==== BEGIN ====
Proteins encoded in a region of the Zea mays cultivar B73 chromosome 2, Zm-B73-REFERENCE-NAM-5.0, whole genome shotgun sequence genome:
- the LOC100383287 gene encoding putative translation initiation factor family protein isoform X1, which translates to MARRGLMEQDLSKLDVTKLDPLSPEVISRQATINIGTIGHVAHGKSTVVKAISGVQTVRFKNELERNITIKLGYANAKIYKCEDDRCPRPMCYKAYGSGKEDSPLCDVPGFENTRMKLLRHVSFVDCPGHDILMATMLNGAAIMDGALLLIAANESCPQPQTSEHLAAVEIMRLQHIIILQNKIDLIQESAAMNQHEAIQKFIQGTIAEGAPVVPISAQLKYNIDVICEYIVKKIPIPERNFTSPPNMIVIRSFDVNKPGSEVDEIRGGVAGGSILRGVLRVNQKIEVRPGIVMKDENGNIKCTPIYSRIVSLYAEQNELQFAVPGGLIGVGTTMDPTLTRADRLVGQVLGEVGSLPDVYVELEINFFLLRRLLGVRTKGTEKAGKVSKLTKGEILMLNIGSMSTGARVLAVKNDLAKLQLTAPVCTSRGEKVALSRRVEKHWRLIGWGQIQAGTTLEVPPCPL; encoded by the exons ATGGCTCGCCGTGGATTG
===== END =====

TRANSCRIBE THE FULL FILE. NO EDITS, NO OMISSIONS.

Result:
Proteins encoded in a region of the Zea mays cultivar B73 chromosome 2, Zm-B73-REFERENCE-NAM-5.0, whole genome shotgun sequence genome:
- the LOC100383287 gene encoding putative translation initiation factor family protein isoform X1, which translates to MARRGLMEQDLSKLDVTKLDPLSPEVISRQATINIGTIGHVAHGKSTVVKAISGVQTVRFKNELERNITIKLGYANAKIYKCEDDRCPRPMCYKAYGSGKEDSPLCDVPGFENTRMKLLRHVSFVDCPGHDILMATMLNGAAIMDGALLLIAANESCPQPQTSEHLAAVEIMRLQHIIILQNKIDLIQESAAMNQHEAIQKFIQGTIAEGAPVVPISAQLKYNIDVICEYIVKKIPIPERNFTSPPNMIVIRSFDVNKPGSEVDEIRGGVAGGSILRGVLRVNQKIEVRPGIVMKDENGNIKCTPIYSRIVSLYAEQNELQFAVPGGLIGVGTTMDPTLTRADRLVGQVLGEVGSLPDVYVELEINFFLLRRLLGVRTKGTEKAGKVSKLTKGEILMLNIGSMSTGARVLAVKNDLAKLQLTAPVCTSRGEKVALSRRVEKHWRLIGWGQIQAGTTLEVPPCPL; encoded by the exons ATGGCTCGCCGTGGATTG